Gambling companies are facing a new advertising crackdown to prevent them from targeting problem gamblers with free bets and bonuses as well as so-called “in-play” offers calling on viewers to gamble as they watch a live event, such as Bet365’s long-running ads featuring Ray Winstone.
The Committees of Advertising Practice (CAP) – the body that writes and maintains the UK’s Advertising Codes – has announced the tougher standards on gambling ads as part of continued efforts to make sure regulation prevents harm and promotes responsible advertising.
The 2005 Gambling Act liberalised gambling advertising in the UK and since then, the market has grown significantly with new online platforms to advertise and for people to participate in gambling.
Although evidence reviewed in developing the CAP guidance suggests that advertising does not play a causal or even significant role in problem gambling or harm in general, it pointed to potential risk factors in the form of claims, imagery or approaches that might unduly influence people to behave irresponsibly.
However, the new rules state that ads must not play on individuals’ susceptibilities (financial concerns, self-esteem) or contain anything that might exploit vulnerable groups such as those with problem gambling issues.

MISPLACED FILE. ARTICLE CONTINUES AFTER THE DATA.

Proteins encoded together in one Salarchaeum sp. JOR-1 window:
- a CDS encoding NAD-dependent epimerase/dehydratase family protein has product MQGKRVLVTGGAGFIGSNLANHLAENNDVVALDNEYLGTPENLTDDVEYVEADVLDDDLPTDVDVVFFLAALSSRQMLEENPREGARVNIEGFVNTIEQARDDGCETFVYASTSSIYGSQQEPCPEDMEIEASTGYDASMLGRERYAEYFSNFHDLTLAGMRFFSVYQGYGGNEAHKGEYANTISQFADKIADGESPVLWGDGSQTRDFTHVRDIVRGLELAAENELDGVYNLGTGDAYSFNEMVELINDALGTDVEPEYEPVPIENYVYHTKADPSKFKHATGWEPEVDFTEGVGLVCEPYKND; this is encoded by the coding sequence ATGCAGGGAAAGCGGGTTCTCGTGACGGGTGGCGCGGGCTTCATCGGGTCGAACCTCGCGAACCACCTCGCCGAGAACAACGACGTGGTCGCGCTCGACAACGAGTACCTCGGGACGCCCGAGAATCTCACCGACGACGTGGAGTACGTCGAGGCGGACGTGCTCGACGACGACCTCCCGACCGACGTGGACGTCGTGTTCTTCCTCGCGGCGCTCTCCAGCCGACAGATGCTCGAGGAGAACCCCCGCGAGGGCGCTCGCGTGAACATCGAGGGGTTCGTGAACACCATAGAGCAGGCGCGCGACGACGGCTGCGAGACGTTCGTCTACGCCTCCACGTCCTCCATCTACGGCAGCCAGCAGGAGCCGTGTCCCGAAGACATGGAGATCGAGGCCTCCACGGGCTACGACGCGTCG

The crackdown also includes curbing the “trivialisation of gambling”, such as encouraging repetitive play, and ending undue emphasis on giving punters “money motives” for gambling.
Also banned will be ads that give an “irresponsible perception of risk or control”, such as by telling viewers they have a risk-free deposit or bonus.
The new standards will come into effect on 2 April 2018. The Advertising Standards Authority – the body that enforces the Advertising Codes – will use the standards when considering future complaints about ads.
The majority of complaints to the ASA about terms and conditions in gambling ads are about the requirement for consumers to make a deposit to access their “free bets/bonus” or the number of times they must then wager their “free bet” and deposit money before they are allowed to withdraw any winnings.
The standards also make clear that “money back” offers must be in cash and not bonuses; “risk free” offers must incur no loss to the consumer; and when it comes to “matched bets”, any stake limitation should be treated as a significant condition and stated upfront. The free bets and bonuses standards come into effect this week.
Director of the Committees of Advertising Practice Shahriar Coupal said: “We won’t tolerate gambling ads that exploit people’s vulnerabilities or play fast and loose with eye-catching free bet and bonus offers. Our new guidance takes account of the best available evidence to strengthen the protections already in place, ensuring that gambling is presented responsibly, minimising the potential for harm.”
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